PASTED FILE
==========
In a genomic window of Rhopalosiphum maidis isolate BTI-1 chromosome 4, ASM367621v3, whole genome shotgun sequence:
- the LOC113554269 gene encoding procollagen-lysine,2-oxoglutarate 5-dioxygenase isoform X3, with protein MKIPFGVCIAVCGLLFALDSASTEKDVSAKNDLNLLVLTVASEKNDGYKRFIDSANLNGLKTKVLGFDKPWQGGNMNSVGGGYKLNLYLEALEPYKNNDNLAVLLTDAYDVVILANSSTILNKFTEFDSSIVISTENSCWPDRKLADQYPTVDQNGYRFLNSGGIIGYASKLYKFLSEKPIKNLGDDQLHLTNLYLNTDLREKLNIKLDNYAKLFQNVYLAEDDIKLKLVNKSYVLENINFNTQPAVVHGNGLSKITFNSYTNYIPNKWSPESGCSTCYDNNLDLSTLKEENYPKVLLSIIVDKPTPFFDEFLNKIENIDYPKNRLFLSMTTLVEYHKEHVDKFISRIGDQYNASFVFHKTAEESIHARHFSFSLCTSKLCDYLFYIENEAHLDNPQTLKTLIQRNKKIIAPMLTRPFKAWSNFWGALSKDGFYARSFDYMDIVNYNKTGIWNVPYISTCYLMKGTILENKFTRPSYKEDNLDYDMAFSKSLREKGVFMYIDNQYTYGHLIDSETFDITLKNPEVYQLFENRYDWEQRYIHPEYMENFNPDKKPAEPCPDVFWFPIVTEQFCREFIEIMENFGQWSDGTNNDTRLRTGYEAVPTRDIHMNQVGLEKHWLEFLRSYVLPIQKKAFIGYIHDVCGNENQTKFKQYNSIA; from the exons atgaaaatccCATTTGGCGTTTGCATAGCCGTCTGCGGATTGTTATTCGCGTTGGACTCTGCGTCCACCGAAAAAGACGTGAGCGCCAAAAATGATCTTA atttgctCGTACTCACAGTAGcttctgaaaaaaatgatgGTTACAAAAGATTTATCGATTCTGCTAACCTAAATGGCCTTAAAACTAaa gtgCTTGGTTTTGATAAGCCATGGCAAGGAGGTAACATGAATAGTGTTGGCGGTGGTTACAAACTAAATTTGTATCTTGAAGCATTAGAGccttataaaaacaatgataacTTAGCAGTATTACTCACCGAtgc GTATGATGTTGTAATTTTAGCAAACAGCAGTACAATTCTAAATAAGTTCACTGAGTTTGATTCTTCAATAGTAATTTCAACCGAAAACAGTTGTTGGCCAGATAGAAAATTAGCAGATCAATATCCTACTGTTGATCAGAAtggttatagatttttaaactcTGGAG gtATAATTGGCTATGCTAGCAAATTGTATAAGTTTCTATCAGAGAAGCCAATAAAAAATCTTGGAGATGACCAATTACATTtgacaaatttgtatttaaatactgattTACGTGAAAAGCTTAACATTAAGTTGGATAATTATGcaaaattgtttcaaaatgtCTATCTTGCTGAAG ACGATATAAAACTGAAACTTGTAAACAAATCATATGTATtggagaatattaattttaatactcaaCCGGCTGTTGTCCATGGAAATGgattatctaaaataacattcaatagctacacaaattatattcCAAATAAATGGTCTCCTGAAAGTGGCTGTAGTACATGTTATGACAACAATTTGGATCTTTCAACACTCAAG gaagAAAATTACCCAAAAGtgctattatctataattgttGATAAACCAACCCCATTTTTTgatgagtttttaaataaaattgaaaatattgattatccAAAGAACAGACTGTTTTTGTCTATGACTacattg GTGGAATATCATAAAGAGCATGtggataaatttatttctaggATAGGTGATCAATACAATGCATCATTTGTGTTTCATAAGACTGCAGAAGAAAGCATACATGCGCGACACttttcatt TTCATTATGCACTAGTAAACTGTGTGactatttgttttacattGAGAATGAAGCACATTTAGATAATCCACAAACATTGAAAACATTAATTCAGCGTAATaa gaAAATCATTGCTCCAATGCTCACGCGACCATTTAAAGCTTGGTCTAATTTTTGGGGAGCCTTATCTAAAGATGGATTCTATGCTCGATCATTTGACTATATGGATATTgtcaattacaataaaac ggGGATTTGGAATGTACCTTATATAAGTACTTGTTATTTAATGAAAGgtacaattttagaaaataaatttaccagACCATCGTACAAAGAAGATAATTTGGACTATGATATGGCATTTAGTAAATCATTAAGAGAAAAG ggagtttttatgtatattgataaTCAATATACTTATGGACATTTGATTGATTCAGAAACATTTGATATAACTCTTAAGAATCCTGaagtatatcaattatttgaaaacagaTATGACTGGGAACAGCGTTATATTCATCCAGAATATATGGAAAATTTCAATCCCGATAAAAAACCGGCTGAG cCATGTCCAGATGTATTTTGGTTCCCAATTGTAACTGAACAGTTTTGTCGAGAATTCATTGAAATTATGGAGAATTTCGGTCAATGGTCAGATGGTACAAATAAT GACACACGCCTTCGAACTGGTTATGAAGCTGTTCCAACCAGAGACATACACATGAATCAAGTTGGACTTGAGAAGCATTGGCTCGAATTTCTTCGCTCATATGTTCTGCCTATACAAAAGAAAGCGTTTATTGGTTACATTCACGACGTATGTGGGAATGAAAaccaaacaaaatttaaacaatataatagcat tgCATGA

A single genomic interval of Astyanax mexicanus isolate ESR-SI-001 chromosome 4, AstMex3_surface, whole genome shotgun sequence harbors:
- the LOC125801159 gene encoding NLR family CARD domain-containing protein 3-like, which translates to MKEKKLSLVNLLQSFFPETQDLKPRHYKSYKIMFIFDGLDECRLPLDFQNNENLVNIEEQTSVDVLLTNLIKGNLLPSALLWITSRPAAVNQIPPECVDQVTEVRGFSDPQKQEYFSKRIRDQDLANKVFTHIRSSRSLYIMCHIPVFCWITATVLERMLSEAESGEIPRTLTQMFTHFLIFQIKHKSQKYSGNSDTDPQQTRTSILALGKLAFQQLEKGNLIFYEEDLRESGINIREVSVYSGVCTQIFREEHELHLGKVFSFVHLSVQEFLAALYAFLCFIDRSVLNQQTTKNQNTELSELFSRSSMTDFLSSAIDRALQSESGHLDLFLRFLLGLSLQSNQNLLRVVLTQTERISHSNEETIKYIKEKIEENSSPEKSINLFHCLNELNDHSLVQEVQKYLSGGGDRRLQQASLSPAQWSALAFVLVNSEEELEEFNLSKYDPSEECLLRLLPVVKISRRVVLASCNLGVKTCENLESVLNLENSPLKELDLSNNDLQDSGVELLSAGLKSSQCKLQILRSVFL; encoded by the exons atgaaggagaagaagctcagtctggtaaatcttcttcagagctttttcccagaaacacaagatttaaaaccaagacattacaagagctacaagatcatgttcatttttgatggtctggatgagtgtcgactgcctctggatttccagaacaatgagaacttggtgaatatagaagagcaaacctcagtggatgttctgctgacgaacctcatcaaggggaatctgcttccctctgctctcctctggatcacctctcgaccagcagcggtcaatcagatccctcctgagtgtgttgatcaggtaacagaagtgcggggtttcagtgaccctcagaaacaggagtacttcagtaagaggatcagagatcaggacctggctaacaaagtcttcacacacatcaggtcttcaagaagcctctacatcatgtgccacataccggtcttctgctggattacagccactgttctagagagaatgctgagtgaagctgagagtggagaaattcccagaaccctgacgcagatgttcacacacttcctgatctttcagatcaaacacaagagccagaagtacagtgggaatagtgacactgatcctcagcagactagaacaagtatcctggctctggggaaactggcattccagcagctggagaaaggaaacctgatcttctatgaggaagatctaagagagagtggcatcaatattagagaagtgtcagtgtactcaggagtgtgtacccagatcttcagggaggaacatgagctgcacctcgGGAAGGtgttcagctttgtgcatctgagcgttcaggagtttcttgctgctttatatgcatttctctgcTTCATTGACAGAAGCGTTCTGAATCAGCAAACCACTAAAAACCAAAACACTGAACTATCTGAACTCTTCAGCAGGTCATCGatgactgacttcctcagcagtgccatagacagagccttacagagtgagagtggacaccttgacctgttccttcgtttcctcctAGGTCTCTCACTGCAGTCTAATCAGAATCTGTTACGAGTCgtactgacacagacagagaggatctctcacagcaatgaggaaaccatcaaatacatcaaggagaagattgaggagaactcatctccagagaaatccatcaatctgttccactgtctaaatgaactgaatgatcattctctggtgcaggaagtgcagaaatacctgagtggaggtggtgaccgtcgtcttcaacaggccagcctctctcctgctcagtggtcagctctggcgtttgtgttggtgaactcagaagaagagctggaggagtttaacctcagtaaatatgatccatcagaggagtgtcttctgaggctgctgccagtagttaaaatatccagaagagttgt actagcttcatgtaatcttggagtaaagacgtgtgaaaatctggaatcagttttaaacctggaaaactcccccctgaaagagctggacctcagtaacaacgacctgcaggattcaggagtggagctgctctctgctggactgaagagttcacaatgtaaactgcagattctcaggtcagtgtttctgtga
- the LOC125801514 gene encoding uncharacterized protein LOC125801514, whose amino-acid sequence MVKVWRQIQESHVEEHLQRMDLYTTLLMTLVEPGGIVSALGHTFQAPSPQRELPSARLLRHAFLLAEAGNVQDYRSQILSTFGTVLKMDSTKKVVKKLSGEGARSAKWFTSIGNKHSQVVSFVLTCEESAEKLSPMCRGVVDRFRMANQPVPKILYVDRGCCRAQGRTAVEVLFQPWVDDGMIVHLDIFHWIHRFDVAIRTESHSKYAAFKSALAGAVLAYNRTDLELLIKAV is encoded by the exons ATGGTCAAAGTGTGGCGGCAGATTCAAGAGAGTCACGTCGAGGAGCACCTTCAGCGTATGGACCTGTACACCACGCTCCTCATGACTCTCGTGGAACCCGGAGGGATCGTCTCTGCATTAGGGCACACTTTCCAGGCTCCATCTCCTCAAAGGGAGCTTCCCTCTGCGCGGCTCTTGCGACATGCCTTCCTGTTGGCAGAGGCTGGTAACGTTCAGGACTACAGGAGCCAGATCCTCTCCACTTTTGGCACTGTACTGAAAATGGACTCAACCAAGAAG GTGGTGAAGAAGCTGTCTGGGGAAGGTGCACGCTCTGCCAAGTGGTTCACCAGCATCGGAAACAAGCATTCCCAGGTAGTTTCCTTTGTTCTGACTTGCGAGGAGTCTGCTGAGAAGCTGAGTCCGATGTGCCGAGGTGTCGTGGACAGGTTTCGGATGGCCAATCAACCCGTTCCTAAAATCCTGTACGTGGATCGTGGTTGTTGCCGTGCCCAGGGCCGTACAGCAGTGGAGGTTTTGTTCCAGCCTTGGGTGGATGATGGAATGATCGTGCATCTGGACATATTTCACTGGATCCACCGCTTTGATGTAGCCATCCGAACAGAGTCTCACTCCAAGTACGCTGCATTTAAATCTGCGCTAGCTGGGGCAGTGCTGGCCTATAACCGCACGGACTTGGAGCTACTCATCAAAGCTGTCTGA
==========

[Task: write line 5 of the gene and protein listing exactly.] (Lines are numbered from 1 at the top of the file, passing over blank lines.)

- the LOC125801514 gene encoding uncharacterized protein LOC125801514, whose amino-acid sequence MVKVWRQIQESHVEEHLQRMDLYTTLLMTLVEPGGIVSALGHTFQAPSPQRELPSARLLRHAFLLAEAGNVQDYRSQILSTFGTVLKMDSTKKVVKKLSGEGARSAKWFTSIGNKHSQVVSFVLTCEESAEKLSPMCRGVVDRFRMANQPVPKILYVDRGCCRAQGRTAVEVLFQPWVDDGMIVHLDIFHWIHRFDVAIRTESHSKYAAFKSALAGAVLAYNRTDLELLIKAV is encoded by the exons ATGGTCAAAGTGTGGCGGCAGATTCAAGAGAGTCACGTCGAGGAGCACCTTCAGCGTATGGACCTGTACACCACGCTCCTCATGACTCTCGTGGAACCCGGAGGGATCGTCTCTGCATTAGGGCACACTTTCCAGGCTCCATCTCCTCAAAGGGAGCTTCCCTCTGCGCGGCTCTTGCGACATGCCTTCCTGTTGGCAGAGGCTGGTAACGTTCAGGACTACAGGAGCCAGATCCTCTCCACTTTTGGCACTGTACTGAAAATGGACTCAACCAAGAAG GTGGTGAAGAAGCTGTCTGGGGAAGGTGCACGCTCTGCCAAGTGGTTCACCAGCATCGGAAACAAGCATTCCCAGGTAGTTTCCTTTGTTCTGACTTGCGAGGAGTCTGCTGAGAAGCTGAGTCCGATGTGCCGAGGTGTCGTGGACAGGTTTCGGATGGCCAATCAACCCGTTCCTAAAATCCTGTACGTGGATCGTGGTTGTTGCCGTGCCCAGGGCCGTACAGCAGTGGAGGTTTTGTTCCAGCCTTGGGTGGATGATGGAATGATCGTGCATCTGGACATATTTCACTGGATCCACCGCTTTGATGTAGCCATCCGAACAGAGTCTCACTCCAAGTACGCTGCATTTAAATCTGCGCTAGCTGGGGCAGTGCTGGCCTATAACCGCACGGACTTGGAGCTACTCATCAAAGCTGTCTGA